Geitodoris portmanni

Geitodoris portmanni  (Schmekel, 1972)

Geitodoris portmanni by Enric Madrenas
Taxonomy
Class: Gastropoda  Cuvier, 1797
Subclass: Heterobranchia  J.E. Gray, 1840
Clade: Euthyneura  Spengel, 1881
Clade: Nudipleura  Wägele & Willan, 2000
Order: Nudibranchia  Cuvier, 1817
Suborder: Euctenidiacea  Tardy, 1970
Infraorder: Doridacea  Thiele, 1931
Superfamily: Doridoidea  Rafinesque, 1815
Family: Discodorididae  Bergh, 1891
Genus: Geitodoris  Bergh, 1891
Species: Geitodoris portmanni (Schmekel, 1972) [Carryodoris]

Synonyms

  • Carryodoris portmanni Schmekel, 1972

Description
This is a doridacean with a very flattened body and a leathery and spongy texture, reaching 15-20 mm in length. Its color ranges from bright yellowish, dull yellow or even slightly reddish, the middle of the dorsum could be somewhat darker because of the internal viscera. On the dorsum there can be small whitish scores on the tips of some tubercles. There may also be small brown spots at the glandular openings. The mantle is wide and there are numerous, well spaced, small conical tubercles with rounded apex on the dorsum. The spongy texture of the back of the animal is because of a fine grid of light-colored spicules that seem to converge in tubercles in a starry way; binocular microscope allows to see that the stellate reticulum also invades the tubers, converging towards their apexes. The rhinophores base color is pale, the base is yellowish and the laminar portion (with 14-15 lamellae) scattered with brown grains, their apex is mace-shaped and white. The rhinophores are spiculous. The rhinophoric sheath is high and its upper edge has about 11-15 somewhat irregular whitish tubercles that fold together when the rhinophores are fully retracted, closing the sheath orifice. The gill consists of about 6 yellowish tripinnate leaves with brown spots on the central rachis. Gill sheath is rather high and its upper edge is scalloped. The gill leaves head backwards when extended. The foot is yellow and without spots while the sides of the body have very thin brown markings. The foot is lined and cleft on the anterior side and the oral tentacles are well developed.

Biology
Very little is known of this rare species of nudibranch, it is commonly found below stones from a few meters of water down to 40 m (Schmekel & Portmann, 1982). It has also been reported on the Bryopsis algae at 27 m deep (Marin & ros, 1987).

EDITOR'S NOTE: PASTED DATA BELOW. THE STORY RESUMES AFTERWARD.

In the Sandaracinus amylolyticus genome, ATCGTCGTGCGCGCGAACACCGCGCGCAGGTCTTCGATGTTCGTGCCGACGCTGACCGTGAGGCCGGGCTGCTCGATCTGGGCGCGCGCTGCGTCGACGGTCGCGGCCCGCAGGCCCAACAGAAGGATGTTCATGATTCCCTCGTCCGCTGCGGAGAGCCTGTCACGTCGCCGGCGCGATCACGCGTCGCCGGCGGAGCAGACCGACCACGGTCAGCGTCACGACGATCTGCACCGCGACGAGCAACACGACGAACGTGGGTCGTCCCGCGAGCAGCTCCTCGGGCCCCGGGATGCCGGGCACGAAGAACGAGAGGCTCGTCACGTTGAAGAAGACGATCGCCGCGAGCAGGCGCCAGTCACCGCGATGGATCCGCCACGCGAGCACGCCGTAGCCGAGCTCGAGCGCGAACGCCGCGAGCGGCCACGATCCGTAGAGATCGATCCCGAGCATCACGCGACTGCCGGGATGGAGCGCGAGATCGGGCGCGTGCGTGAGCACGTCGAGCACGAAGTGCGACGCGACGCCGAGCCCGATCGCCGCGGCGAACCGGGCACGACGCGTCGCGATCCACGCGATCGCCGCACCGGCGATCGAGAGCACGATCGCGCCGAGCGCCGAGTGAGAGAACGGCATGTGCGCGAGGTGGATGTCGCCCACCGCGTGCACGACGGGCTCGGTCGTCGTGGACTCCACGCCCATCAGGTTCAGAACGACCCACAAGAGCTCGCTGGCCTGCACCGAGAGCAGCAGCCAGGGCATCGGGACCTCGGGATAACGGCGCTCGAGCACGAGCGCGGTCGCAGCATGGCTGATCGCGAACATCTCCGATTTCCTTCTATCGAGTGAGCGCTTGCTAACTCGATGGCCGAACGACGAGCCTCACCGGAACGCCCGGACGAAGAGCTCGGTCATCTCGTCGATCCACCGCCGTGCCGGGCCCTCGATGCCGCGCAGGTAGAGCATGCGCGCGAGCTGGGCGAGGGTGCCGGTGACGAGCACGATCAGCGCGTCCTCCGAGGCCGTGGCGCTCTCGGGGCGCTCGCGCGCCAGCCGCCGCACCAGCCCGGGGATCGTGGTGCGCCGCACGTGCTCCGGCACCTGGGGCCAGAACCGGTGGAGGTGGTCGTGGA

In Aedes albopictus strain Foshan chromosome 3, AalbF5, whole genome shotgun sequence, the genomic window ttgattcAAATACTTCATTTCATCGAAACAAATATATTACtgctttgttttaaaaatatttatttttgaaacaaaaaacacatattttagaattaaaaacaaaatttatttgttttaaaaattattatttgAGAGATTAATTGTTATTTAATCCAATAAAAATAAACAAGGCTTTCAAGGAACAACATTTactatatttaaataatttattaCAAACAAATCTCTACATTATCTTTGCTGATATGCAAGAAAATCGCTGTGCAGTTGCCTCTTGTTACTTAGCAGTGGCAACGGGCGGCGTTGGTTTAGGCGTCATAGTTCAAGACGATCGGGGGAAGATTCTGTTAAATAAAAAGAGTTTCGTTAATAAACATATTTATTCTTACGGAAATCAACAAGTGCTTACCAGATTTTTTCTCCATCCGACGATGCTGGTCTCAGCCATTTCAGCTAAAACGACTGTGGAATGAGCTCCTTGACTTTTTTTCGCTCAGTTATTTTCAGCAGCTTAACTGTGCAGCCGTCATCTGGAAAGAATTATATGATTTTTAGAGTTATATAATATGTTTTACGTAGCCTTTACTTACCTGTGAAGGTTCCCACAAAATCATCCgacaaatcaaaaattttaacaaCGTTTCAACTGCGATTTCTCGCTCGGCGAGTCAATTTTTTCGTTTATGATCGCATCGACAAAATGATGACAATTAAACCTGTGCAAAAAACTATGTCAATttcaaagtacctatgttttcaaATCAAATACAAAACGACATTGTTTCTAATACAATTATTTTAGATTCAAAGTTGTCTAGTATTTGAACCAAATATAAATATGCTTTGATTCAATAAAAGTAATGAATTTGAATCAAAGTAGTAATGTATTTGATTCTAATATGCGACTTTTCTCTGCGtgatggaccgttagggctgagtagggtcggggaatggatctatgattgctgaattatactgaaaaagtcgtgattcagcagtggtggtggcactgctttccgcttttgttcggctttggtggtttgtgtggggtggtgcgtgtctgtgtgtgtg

Etymology

  • Geitodoris. From Greek “geitonos”, neighbor (meaning close or similar) + “Doris”, in Greek mythology, the wife of Nereus, a sea nymph and mother of the Nereids.
  • Portmanni. Dedicated to the Swiss zoologist Prof. Adolf Portmann, (1897-1982), who worked on Mediterranean nudibranchs, coauthor of the book “Opisthobranchia des Mittelmeeres”.

Distribution
There are very few known reports of this rare species. Originally described by Marechiaro in the Gulf of Naples, it has only been found in the Mediterranean coast of the Iberian Peninsula (Cervera et al. 2004). In Catalonia it has been observed in a few locations of the Costa Brava: L’Estartit, L’Escala, El Port de la Selva or Cadaqués.

Known georeferenced records of the species: Geitodoris portmanni (z-200).
Sources:
: OBIS : OPK
: GROC 2010-2011 : VIMAR
: Enric Madrenas : Manuel Ballesteros.
: João Pedro Silva : M@re Nostrum
: Bernard Picton : Other sources
: GBIF.ORG : Marine Regions

Abundance

        Western Mediterranean:1 Stars
        Eastern Mediterranean:0 Stars
        Atlantic Ocean:0 Stars
This chart displays the observation probability for Geitodoris portmanni
based on our own records.

More pictures

Bibliography

Bibliography based on the works by Steve Long, 2006. Bibliography of Opisthobranchia 1554-2000 and Gary McDonald, 2009. Bibliographia Nudibranchia, with later updates from other resources.

Further reading

Cite this article as:

Ballesteros, Manuel, Enric Madrenas, Miquel Pontes et al. (2012-2017) "Geitodoris portmanni" in OPK-Opistobranquis, Published: 11/09/2014, Accessed: 24/04/2017 at (http://opistobranquis.info/en/JOJWk)

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